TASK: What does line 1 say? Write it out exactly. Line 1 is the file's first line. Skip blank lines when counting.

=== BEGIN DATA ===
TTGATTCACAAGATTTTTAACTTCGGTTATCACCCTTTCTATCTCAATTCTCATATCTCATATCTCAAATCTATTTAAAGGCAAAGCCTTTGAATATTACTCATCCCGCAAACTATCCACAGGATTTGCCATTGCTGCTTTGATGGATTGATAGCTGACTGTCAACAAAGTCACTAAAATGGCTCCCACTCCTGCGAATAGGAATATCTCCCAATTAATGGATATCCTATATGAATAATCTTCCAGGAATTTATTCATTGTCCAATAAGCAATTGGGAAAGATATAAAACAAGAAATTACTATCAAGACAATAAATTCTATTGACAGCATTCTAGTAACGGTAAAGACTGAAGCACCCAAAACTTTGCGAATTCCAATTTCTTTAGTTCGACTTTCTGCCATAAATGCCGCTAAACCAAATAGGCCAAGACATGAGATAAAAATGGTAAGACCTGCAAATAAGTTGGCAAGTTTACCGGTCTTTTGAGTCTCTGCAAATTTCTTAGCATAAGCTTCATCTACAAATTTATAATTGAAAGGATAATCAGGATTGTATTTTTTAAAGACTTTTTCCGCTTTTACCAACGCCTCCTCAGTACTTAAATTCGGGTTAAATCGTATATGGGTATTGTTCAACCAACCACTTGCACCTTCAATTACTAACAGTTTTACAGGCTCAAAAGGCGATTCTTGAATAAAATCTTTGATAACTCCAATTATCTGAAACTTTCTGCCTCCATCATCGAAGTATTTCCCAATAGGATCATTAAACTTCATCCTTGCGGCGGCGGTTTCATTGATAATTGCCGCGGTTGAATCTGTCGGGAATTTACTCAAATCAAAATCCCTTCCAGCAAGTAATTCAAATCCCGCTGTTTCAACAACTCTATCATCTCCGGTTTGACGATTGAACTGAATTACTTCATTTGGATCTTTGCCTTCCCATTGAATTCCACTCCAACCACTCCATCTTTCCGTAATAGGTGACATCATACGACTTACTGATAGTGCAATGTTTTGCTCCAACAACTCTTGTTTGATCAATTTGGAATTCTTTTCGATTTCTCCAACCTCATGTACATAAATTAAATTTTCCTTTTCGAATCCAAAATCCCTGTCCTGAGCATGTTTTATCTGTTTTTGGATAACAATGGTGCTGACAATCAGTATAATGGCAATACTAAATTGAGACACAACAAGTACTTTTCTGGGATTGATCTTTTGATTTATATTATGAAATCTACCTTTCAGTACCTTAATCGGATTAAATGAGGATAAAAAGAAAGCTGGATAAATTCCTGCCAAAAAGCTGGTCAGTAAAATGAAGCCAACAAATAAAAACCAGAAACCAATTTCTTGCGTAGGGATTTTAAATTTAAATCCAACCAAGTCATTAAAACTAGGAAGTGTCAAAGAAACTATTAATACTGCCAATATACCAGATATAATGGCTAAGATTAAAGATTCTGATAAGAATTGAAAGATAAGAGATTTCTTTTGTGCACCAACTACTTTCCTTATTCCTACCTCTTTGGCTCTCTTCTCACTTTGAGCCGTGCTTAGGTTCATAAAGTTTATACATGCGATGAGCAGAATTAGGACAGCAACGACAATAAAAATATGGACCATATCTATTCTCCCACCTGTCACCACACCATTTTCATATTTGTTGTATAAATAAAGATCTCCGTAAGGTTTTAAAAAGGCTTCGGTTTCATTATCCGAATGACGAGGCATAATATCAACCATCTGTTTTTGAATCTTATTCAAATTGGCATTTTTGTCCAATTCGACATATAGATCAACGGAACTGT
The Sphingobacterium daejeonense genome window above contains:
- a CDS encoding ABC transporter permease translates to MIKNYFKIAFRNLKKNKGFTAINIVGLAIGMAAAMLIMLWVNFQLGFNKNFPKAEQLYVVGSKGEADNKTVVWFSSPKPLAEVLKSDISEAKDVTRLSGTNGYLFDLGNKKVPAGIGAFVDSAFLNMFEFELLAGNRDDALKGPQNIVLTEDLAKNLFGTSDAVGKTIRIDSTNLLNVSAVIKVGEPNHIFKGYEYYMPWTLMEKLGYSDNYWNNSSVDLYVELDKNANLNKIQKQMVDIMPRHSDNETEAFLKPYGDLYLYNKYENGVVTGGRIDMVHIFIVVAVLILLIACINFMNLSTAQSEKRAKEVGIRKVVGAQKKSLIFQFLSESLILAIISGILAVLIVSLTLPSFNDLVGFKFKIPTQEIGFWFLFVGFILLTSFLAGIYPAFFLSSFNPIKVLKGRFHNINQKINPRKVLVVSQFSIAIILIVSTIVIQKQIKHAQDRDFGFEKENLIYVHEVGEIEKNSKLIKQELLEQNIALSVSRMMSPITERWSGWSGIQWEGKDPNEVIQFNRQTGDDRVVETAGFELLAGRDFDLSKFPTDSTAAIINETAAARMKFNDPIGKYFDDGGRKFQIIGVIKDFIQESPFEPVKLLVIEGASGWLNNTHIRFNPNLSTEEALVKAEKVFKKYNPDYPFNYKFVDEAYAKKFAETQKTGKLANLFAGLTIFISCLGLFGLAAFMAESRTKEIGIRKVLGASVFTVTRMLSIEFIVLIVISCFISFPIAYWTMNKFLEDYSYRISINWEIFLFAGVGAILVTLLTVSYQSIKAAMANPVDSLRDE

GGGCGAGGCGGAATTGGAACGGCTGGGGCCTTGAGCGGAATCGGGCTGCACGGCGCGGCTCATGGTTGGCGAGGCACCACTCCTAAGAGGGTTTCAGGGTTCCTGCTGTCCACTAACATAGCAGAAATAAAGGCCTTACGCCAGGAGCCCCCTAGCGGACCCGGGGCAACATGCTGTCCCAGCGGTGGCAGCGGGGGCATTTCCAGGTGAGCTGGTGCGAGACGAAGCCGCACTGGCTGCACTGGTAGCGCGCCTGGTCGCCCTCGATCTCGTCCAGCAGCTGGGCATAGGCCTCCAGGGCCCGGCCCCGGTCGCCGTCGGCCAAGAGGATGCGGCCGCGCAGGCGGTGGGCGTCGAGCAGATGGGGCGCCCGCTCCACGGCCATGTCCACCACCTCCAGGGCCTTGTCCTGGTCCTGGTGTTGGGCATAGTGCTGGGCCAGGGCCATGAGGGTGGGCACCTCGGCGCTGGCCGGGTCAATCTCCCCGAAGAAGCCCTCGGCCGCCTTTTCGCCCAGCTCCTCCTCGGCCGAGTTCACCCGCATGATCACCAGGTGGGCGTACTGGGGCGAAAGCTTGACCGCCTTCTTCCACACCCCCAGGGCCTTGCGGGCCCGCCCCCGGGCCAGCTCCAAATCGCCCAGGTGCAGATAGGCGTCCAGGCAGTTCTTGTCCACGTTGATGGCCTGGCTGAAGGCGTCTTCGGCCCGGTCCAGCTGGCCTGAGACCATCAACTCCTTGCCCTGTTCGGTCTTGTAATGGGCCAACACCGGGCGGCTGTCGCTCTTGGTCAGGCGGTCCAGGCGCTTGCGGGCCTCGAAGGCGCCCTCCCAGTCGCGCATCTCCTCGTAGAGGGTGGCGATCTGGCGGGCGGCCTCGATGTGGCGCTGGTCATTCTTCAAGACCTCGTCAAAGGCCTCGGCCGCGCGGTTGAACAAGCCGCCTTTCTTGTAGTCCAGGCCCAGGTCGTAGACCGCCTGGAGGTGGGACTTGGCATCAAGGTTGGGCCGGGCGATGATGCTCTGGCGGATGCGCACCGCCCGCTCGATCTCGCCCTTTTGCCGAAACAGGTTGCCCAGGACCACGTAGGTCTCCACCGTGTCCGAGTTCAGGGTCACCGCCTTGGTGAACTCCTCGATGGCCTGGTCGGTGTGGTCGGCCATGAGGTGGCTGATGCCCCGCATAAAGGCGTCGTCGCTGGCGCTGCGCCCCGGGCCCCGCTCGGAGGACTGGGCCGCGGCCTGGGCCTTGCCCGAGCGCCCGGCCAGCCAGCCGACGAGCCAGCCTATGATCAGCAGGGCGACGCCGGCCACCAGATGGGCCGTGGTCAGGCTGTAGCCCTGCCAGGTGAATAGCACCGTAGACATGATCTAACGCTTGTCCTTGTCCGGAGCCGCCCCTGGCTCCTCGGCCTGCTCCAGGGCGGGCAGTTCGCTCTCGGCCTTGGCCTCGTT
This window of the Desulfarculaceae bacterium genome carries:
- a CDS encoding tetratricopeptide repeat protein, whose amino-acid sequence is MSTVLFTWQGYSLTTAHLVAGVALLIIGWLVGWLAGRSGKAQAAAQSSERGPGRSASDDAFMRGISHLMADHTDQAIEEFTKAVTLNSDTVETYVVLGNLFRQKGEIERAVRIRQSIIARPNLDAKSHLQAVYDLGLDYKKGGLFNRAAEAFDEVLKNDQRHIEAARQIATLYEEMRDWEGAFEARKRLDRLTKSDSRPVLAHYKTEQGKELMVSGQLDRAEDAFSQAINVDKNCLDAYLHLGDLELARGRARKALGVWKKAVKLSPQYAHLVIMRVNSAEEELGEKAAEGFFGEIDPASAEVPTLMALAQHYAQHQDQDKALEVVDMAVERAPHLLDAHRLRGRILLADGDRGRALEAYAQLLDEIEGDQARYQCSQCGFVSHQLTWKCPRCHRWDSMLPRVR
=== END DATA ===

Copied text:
TTGATTCACAAGATTTTTAACTTCGGTTATCACCCTTTCTATCTCAATTCTCATATCTCATATCTCAAATCTATTTAAAGGCAAAGCCTTTGAATATTACTCATCCCGCAAACTATCCACAGGATTTGCCATTGCTGCTTTGATGGATTGATAGCTGACTGTCAACAAAGTCACTAAAATGGCTCCCACTCCTGCGAATAGGAATATCTCCCAATTAATGGATATCCTATATGAATAATCTTCCAGGAATTTATTCATTGTCCAATAAGCAATTGGGAAAGATATAAAACAAGAAATTACTATCAAGACAATAAATTCTATTGACAGCATTCTAGTAACGGTAAAGACTGAAGCACCCAAAACTTTGCGAATTCCAATTTCTTTAGTTCGACTTTCTGCCATAAATGCCGCTAAACCAAATAGGCCAAGACATGAGATAAAAATGGTAAGACCTGCAAATAAGTTGGCAAGTTTACCGGTCTTTTGAGTCTCTGCAAATTTCTTAGCATAAGCTTCATCTACAAATTTATAATTGAAAGGATAATCAGGATTGTATTTTTTAAAGACTTTTTCCGCTTTTACCAACGCCTCCTCAGTACTTAAATTCGGGTTAAATCGTATATGGGTATTGTTCAACCAACCACTTGCACCTTCAATTACTAACAGTTTTACAGGCTCAAAAGGCGATTCTTGAATAAAATCTTTGATAACTCCAATTATCTGAAACTTTCTGCCTCCATCATCGAAGTATTTCCCAATAGGATCATTAAACTTCATCCTTGCGGCGGCGGTTTCATTGATAATTGCCGCGGTTGAATCTGTCGGGAATTTACTCAAATCAAAATCCCTTCCAGCAAGTAATTCAAATCCCGCTGTTTCAACAACTCTATCATCTCCGGTTTGACGATTGAACTGAATTACTTCATTTGGATCTTTGCCTTCCCATTGAATTCCACTCCAACCACTCCATCTTTCCGTAATAGGTGACATCATACGACTTACTGATAGTGCAATGTTTTGCTCCAACAACTCTTGTTTGATCAATTTGGAATTCTTTTCGATTTCTCCAACCTCATGTACATAAATTAAATTTTCCTTTTCGAATCCAAAATCCCTGTCCTGAGCATGTTTTATCTGTTTTTGGATAACAATGGTGCTGACAATCAGTATAATGGCAATACTAAATTGAGACACAACAAGTACTTTTCTGGGATTGATCTTTTGATTTATATTATGAAATCTACCTTTCAGTACCTTAATCGGATTAAATGAGGATAAAAAGAAAGCTGGATAAATTCCTGCCAAAAAGCTGGTCAGTAAAATGAAGCCAACAAATAAAAACCAGAAACCAATTTCTTGCGTAGGGATTTTAAATTTAAATCCAACCAAGTCATTAAAACTAGGAAGTGTCAAAGAAACTATTAATACTGCCAATATACCAGATATAATGGCTAAGATTAAAGATTCTGATAAGAATTGAAAGATAAGAGATTTCTTTTGTGCACCAACTACTTTCCTTATTCCTACCTCTTTGGCTCTCTTCTCACTTTGAGCCGTGCTTAGGTTCATAAAGTTTATACATGCGATGAGCAGAATTAGGACAGCAACGACAATAAAAATATGGACCATATCTATTCTCCCACCTGTCACCACACCATTTTCATATTTGTTGTATAAATAAAGATCTCCGTAAGGTTTTAAAAAGGCTTCGGTTTCATTATCCGAATGACGAGGCATAATATCAACCATCTGTTTTTGAATCTTATTCAAATTGGCATTTTTGTCCAATTCGACATATAGATCAACGGAACTGT